The Chateau Marmont at 8221 Sunset Boulevard, Los Angeles, California, was renowned in the 1960s and 1970s as a place that attracted visitors from Hollywood such as Roman Polanski and Donald Cammell; and celebrities from the music industry, such as the singer Ray Charles and the music producer Denny Cordell. This was not however the only era in which it was well-known: it has had a long and exciting history.
Designed by the architect Arnold A. Weitzman back in 1927, it first opened in 1929 as an exclusive block of rental apartments, before being sold and converted into an hotel two years later.
Weitzman’s design was commissioned by the original owner, city lawyer Fred Horowitz, to take inspiration from the Château d’Amboise, a grand medieval French chateau that overlooks the river Loire in the Département of Indre-Loire in west-central France. It was also designed to be earthquake-proof, and has since survived several significant earthquakes affecting the Los Angeles area, which is testament to the success of this aspect of its design.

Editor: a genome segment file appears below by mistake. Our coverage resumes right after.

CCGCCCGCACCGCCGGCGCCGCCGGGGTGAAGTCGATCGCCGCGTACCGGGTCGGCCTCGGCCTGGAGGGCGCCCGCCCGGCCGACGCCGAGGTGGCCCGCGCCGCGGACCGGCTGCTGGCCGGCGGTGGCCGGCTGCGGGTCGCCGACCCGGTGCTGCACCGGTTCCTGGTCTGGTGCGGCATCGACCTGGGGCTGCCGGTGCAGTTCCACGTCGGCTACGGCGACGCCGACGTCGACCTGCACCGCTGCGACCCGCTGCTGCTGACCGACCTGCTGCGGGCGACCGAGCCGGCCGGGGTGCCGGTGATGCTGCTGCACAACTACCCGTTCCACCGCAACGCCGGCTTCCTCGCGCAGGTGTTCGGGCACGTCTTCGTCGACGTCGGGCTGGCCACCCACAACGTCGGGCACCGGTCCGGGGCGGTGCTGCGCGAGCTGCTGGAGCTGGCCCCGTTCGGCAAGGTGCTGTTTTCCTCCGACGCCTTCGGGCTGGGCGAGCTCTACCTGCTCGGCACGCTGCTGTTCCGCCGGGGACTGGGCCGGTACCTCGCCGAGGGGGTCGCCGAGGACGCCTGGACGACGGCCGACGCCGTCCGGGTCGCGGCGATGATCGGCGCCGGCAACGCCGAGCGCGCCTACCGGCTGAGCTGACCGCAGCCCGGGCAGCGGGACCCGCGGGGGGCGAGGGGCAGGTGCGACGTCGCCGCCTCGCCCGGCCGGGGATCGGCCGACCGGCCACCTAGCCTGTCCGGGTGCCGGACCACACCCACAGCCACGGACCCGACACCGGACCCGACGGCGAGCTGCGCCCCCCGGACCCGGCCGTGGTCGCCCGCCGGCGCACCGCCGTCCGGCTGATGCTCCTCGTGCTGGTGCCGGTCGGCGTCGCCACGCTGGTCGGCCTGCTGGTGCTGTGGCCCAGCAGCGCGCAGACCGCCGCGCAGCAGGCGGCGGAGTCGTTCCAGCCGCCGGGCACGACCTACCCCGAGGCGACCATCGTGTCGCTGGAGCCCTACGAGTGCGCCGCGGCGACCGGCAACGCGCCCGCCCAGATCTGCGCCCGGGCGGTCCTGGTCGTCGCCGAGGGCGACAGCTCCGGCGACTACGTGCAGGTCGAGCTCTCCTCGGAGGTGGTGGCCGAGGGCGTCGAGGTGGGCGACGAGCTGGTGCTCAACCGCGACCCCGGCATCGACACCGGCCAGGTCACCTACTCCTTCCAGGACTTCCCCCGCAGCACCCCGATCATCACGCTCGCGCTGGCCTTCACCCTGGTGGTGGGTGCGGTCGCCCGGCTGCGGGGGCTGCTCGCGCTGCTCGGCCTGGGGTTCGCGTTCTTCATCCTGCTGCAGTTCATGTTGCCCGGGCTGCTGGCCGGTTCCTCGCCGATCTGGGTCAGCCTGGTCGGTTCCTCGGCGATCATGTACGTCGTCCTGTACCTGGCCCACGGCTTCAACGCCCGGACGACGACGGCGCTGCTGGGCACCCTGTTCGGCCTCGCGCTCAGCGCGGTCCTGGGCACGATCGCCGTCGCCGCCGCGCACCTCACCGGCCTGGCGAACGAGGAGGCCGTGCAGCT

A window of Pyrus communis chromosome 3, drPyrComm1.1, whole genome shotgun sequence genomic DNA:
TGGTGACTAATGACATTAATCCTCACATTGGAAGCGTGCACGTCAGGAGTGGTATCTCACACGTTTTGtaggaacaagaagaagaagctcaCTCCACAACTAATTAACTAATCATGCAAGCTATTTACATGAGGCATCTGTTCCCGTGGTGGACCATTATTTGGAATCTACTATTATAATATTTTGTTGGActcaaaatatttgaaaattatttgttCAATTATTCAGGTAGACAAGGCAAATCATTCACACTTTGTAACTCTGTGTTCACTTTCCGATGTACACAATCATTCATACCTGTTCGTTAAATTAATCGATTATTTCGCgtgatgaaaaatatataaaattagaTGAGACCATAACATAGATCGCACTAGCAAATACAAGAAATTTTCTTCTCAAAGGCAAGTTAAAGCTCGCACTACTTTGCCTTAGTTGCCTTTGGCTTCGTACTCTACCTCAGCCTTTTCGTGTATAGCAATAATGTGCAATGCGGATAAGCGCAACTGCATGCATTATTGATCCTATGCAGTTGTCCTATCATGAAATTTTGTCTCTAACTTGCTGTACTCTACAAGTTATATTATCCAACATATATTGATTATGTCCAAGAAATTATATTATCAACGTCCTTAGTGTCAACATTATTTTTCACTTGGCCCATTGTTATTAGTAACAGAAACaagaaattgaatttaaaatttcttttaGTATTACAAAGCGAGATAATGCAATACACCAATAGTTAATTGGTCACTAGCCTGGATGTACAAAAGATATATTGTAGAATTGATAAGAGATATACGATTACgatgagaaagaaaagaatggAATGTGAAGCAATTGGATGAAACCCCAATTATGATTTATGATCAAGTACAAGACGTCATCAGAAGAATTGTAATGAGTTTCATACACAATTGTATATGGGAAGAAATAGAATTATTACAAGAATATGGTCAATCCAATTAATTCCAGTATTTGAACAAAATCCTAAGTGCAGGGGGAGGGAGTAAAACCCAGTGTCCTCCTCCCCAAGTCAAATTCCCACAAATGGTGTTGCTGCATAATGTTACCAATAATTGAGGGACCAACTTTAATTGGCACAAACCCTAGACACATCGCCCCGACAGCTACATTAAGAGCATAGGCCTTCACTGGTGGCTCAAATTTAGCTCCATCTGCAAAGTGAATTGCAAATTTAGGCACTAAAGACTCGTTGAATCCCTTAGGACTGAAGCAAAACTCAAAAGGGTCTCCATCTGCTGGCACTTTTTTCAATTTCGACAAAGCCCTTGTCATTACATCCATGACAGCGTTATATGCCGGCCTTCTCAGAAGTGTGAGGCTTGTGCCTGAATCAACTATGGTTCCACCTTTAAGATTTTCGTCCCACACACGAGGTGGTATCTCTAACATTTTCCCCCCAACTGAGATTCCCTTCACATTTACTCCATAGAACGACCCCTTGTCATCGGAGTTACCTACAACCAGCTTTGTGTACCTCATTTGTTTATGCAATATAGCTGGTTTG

Horowitz sold the building for $750,000 in 1931, after it proved difficult to attract suitably wealthy tenants to its constituent apartments during the Great Depression. The new owner, Albert E. Smith (1875-1958), was a British-born retired film director and producer who had co-founded the early film production studio Vitagraph Studio in 1897, and had run it with considerable success for decades, before selling it to Warner Brothers in 1925.
Smith oversaw the conversion of the original apartments into luxurious hotel suites and, in 1937, he bought up a neighbouring plot of land on which nine two-storey cottages used as rental homes and a swimming pool had previously been constructed, increasing the guest capacity as well as improving the facilities on offer. He set about having the cottages converted into grand bungalows with high ceilings.